#421: Spoiler Warning(s) – Coming in October and January

Books Question Mark

Just as movie studios have become increasingly ridiculous in laying claim to release dates far enough in advance for you to plan your retirement party around them, so am I now going to lay out two upcoming events that seem waaaaaaay too far off to be talking about just yet.  But, well, I’ve started now…

Having just roundly discussed London Particular, a.k.a. Fog of Doubt (1952) by Christianna Brand in excrutiating detail — spoilers at that link on a chapter-by-chapter basis — the ever-restless voice that stirs me to spend far too much of my real life reflecting on the contents of this blog will only be temporarily sated by making and announcing further plans for future Spoiler Warning posts.  And so here we are.  I try to do one of these every three months, and have now planned the next two posts, though there’s a fairly good reason for that, as you’ll see.

The next — Spoiler Warning #8 — will be posted here in October and will focus on:

Halfway House SW

Yup, Halfway House (1936) by Ellery Queen, an author who has posed me no problems whatsoever and therefore a reading experience I fully expect to be enjoyable, effortless, fun, and most of all enjoyable.  Colin — best known for his incisive movie reviews at Riding the High Country, though also no slouch when it comes to his detective fiction as many of you know from his presence on many GAD blogs and the occasional reviews he posted at Sergio’s place — has kindly offered to talk me dow-, uh — I mean through — talk me through this one, and here’s hoping that his cynicism is able to tether the rising balloon of my own light-hearted joy at the prospect of more Ellery Queen in my life.

Of course, since I’m doing these in order, I still have to read and review The Spanish Cape Mystery (1935) — oh, god, do I? — but there’s plenty of time for that.

The Spoiler Warning after that, to be posted here in the unimaginable future of January 2019 — provided we’re not all out having too much fun in our hovercars and self-tying Reebok® footwear — is also part of the reason for announcing this now, because it’s not exactly an easy book to find and so I thought anyone wishing to play along might appreciate some warning.  How difficult is it to find?  Well, let’s just say that even my copy has gone missing.  What book is it?  Well, it’s…

Mr Priestley's Problem SW

Going variously as Mr. Priestley’s Problem (1927) by Anthony Berkeley or A.B. Cox, or as The Amateur Crime (1927) by A.B. Cox, this was reviewed by Kate at CrossExaminingCrime recently, and since she expressed a desire to talk about it depth with someone this seemed the perfect opportunity to dust off my (unread) copy and get into some details with her.  Currently, as I said, my copy is nowhere to be found in the foothills of Mount TBR and so I’m hoping it turns up soon — and I wish you luck in tracking down a copy of your own so that you are able to participate in the discussion Kate and I will have.

Is there any point having an involved, spoiler-filled discussion about a book that a lot of people probably won’t have the chance to read?  Besides the fact that Kate and I might want to, you mean?  Well, I think that’s reason enough.  I’ll make it up to you by doing something nice and accessible in April 2019, I pinkie-swear.

So, there you have it — expect an update on the next fourteen Spoiler Warning posts once these two have passed.  Oh, also, I’m in the continental United States for the next fortnight, and so may not be as responsive on here (or in reality) as usual.  Have a lovely weekend, all y’all, and I’ll see you on Tuesday for some very good Minor Felonies…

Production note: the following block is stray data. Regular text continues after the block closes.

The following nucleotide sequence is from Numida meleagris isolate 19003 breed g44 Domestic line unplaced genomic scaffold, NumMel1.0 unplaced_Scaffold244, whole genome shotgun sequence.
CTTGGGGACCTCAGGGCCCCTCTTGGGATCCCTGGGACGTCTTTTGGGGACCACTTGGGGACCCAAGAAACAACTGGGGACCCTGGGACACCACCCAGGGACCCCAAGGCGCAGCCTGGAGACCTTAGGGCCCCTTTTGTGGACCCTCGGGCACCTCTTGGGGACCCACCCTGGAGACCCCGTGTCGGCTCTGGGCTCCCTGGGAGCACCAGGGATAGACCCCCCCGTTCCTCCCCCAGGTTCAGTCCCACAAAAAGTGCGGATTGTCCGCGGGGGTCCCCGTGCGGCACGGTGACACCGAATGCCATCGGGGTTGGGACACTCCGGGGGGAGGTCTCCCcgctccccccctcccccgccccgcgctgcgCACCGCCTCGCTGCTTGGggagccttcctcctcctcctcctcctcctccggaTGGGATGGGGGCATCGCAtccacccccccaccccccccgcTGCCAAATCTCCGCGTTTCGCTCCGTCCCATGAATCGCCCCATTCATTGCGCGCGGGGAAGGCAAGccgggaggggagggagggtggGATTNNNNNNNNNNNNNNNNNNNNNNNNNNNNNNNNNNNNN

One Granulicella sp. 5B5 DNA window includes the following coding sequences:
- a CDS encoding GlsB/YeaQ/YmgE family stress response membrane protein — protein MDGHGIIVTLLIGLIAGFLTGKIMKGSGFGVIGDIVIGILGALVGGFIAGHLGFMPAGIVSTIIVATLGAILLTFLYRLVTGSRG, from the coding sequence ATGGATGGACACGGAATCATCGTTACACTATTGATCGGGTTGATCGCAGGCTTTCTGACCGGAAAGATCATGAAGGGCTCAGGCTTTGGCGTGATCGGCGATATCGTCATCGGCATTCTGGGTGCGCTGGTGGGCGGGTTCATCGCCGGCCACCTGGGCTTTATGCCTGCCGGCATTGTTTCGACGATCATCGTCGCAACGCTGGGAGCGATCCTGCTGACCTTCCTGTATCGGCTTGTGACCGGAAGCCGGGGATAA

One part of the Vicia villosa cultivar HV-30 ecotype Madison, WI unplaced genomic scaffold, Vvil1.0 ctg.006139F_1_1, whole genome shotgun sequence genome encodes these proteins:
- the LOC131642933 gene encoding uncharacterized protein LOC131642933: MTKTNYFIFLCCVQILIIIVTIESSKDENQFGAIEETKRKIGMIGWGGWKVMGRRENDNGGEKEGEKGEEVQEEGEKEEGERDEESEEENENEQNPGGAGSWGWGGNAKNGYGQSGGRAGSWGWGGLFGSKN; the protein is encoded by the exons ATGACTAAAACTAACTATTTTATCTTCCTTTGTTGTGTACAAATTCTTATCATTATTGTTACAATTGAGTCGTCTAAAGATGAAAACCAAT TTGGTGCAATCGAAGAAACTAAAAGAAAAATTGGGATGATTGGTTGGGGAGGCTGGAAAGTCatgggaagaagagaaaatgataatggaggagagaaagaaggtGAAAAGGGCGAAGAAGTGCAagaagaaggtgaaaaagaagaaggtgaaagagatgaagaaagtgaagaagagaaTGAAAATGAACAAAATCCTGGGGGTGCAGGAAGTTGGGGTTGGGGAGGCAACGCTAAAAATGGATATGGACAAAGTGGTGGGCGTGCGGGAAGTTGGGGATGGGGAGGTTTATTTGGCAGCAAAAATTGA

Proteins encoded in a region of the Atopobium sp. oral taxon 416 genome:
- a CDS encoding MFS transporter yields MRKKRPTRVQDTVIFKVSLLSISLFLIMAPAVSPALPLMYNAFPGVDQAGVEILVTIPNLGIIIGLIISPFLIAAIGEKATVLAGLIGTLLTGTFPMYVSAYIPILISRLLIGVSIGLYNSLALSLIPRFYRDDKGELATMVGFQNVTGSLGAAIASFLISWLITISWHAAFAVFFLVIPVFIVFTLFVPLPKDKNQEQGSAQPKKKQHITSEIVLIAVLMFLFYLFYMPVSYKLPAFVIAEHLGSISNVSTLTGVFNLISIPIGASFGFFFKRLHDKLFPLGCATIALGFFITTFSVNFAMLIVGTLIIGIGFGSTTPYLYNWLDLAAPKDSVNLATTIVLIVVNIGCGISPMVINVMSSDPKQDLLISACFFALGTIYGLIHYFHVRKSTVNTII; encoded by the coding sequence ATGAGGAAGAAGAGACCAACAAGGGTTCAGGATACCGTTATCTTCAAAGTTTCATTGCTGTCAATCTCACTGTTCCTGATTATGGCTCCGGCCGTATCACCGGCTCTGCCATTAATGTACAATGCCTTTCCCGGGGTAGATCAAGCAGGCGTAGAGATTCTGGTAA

29 thoughts on “#421: Spoiler Warning(s) – Coming in October and January

    • HH was a title that was floated before by someone for a possible spoilerish look, but I was way out of chronology at the time. Will be interesting to compare First and Second Period Queen so close to the rift.

      As for Priestley — yeah, no idea, am entirely trusting Kate on this one!

      • It might have been me to suggest HH … I think it’s a crucial Queen title. As you say, comparing First and Second Period Queen; you can see the path between the nationalities series and Wrightsville in this book. When you read it, consider what it might have been like if it had been titled The Swedish Match Mystery.

        • Given the propensity of these nationality titles to have a double meaning, I’m now wondering if this was retitled becuase the dualism is rather transparent even before opening the book.

          Or I’m wrong. That could also be the case.

      • Oh heck! No pressure then. Really hope you enjoy it though. It is a lot of fun. In terms of getting a hold of Berkeley’s book I would not go for The Amateur Crime edition as it just goes for silly money. At the moment there are a handful of copies of Mr Priestley’s Problem online – cheapest is £12.99 on ebay, whilst Abebooks has some for around £20 and there is another copy on Amazon. Cheaper copies may come up, as I’ve seen it go for under £5 on ebay sometimes. Then again market forces may well have clocked your forthcoming spoiler post and altered prices accordingly…

        • Then again market forces may well have clocked your forthcoming spoiler post and altered prices accordingly…

          Henceforth, all Spoiler Warning titles shall be heavily implied in advance rather than explicitly named, so as to avoid such transparent tactics on behalf of unscrupulous sellers. People, you’re going to have to jump through some hoops now to even begin to figure out which book you should be reading…